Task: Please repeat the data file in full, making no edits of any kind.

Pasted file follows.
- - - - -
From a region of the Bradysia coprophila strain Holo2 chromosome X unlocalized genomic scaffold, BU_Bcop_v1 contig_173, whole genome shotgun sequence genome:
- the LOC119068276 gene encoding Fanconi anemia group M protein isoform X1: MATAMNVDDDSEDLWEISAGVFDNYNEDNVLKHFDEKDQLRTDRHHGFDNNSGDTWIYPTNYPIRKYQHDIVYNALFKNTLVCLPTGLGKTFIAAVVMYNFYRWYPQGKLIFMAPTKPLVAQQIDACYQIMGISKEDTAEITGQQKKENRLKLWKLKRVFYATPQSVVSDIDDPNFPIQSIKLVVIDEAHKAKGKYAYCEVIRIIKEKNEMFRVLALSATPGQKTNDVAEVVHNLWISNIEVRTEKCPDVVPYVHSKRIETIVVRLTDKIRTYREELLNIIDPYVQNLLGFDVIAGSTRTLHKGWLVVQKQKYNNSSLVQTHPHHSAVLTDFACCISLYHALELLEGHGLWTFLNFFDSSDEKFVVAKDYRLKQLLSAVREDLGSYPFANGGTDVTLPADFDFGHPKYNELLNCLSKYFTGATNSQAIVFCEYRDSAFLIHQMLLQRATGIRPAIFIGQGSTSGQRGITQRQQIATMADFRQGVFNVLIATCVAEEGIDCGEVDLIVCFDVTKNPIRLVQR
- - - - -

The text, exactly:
From a region of the Bradysia coprophila strain Holo2 chromosome X unlocalized genomic scaffold, BU_Bcop_v1 contig_173, whole genome shotgun sequence genome:
- the LOC119068276 gene encoding Fanconi anemia group M protein isoform X1: MATAMNVDDDSEDLWEISAGVFDNYNEDNVLKHFDEKDQLRTDRHHGFDNNSGDTWIYPTNYPIRKYQHDIVYNALFKNTLVCLPTGLGKTFIAAVVMYNFYRWYPQGKLIFMAPTKPLVAQQIDACYQIMGISKEDTAEITGQQKKENRLKLWKLKRVFYATPQSVVSDIDDPNFPIQSIKLVVIDEAHKAKGKYAYCEVIRIIKEKNEMFRVLALSATPGQKTNDVAEVVHNLWISNIEVRTEKCPDVVPYVHSKRIETIVVRLTDKIRTYREELLNIIDPYVQNLLGFDVIAGSTRTLHKGWLVVQKQKYNNSSLVQTHPHHSAVLTDFACCISLYHALELLEGHGLWTFLNFFDSSDEKFVVAKDYRLKQLLSAVREDLGSYPFANGGTDVTLPADFDFGHPKYNELLNCLSKYFTGATNSQAIVFCEYRDSAFLIHQMLLQRATGIRPAIFIGQGSTSGQRGITQRQQIATMADFRQGVFNVLIATCVAEEGIDCGEVDLIVCFDVTKNPIRLVQR